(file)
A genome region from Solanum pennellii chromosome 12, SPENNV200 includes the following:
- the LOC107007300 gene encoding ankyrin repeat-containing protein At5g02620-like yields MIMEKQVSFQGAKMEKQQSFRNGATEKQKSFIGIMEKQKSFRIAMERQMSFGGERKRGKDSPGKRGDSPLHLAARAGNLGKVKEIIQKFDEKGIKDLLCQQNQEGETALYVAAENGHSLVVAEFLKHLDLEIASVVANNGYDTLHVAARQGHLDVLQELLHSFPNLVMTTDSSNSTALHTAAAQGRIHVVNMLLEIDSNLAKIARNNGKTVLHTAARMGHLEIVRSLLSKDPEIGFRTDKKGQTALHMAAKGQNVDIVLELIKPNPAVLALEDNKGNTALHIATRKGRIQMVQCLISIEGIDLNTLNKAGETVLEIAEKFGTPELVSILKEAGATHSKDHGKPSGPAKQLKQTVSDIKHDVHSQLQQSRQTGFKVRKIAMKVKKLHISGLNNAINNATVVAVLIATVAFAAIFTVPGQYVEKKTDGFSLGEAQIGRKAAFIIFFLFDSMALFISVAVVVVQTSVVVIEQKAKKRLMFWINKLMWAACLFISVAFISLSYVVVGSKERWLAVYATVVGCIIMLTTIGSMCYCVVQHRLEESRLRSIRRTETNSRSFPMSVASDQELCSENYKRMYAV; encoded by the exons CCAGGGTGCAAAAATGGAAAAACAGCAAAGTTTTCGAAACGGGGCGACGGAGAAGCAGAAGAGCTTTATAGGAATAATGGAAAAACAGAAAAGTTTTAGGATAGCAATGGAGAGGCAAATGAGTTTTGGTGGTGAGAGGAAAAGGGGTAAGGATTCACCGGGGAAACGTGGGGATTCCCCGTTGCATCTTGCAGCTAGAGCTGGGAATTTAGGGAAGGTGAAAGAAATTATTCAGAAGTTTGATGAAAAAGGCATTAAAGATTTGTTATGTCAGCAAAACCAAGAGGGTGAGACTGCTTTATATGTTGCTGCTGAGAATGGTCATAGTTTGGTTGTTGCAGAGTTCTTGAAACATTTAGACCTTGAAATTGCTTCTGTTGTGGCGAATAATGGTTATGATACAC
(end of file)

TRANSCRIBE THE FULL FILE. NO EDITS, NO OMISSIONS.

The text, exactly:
A genome region from Solanum pennellii chromosome 12, SPENNV200 includes the following:
- the LOC107007300 gene encoding ankyrin repeat-containing protein At5g02620-like yields MIMEKQVSFQGAKMEKQQSFRNGATEKQKSFIGIMEKQKSFRIAMERQMSFGGERKRGKDSPGKRGDSPLHLAARAGNLGKVKEIIQKFDEKGIKDLLCQQNQEGETALYVAAENGHSLVVAEFLKHLDLEIASVVANNGYDTLHVAARQGHLDVLQELLHSFPNLVMTTDSSNSTALHTAAAQGRIHVVNMLLEIDSNLAKIARNNGKTVLHTAARMGHLEIVRSLLSKDPEIGFRTDKKGQTALHMAAKGQNVDIVLELIKPNPAVLALEDNKGNTALHIATRKGRIQMVQCLISIEGIDLNTLNKAGETVLEIAEKFGTPELVSILKEAGATHSKDHGKPSGPAKQLKQTVSDIKHDVHSQLQQSRQTGFKVRKIAMKVKKLHISGLNNAINNATVVAVLIATVAFAAIFTVPGQYVEKKTDGFSLGEAQIGRKAAFIIFFLFDSMALFISVAVVVVQTSVVVIEQKAKKRLMFWINKLMWAACLFISVAFISLSYVVVGSKERWLAVYATVVGCIIMLTTIGSMCYCVVQHRLEESRLRSIRRTETNSRSFPMSVASDQELCSENYKRMYAV; encoded by the exons CCAGGGTGCAAAAATGGAAAAACAGCAAAGTTTTCGAAACGGGGCGACGGAGAAGCAGAAGAGCTTTATAGGAATAATGGAAAAACAGAAAAGTTTTAGGATAGCAATGGAGAGGCAAATGAGTTTTGGTGGTGAGAGGAAAAGGGGTAAGGATTCACCGGGGAAACGTGGGGATTCCCCGTTGCATCTTGCAGCTAGAGCTGGGAATTTAGGGAAGGTGAAAGAAATTATTCAGAAGTTTGATGAAAAAGGCATTAAAGATTTGTTATGTCAGCAAAACCAAGAGGGTGAGACTGCTTTATATGTTGCTGCTGAGAATGGTCATAGTTTGGTTGTTGCAGAGTTCTTGAAACATTTAGACCTTGAAATTGCTTCTGTTGTGGCGAATAATGGTTATGATACAC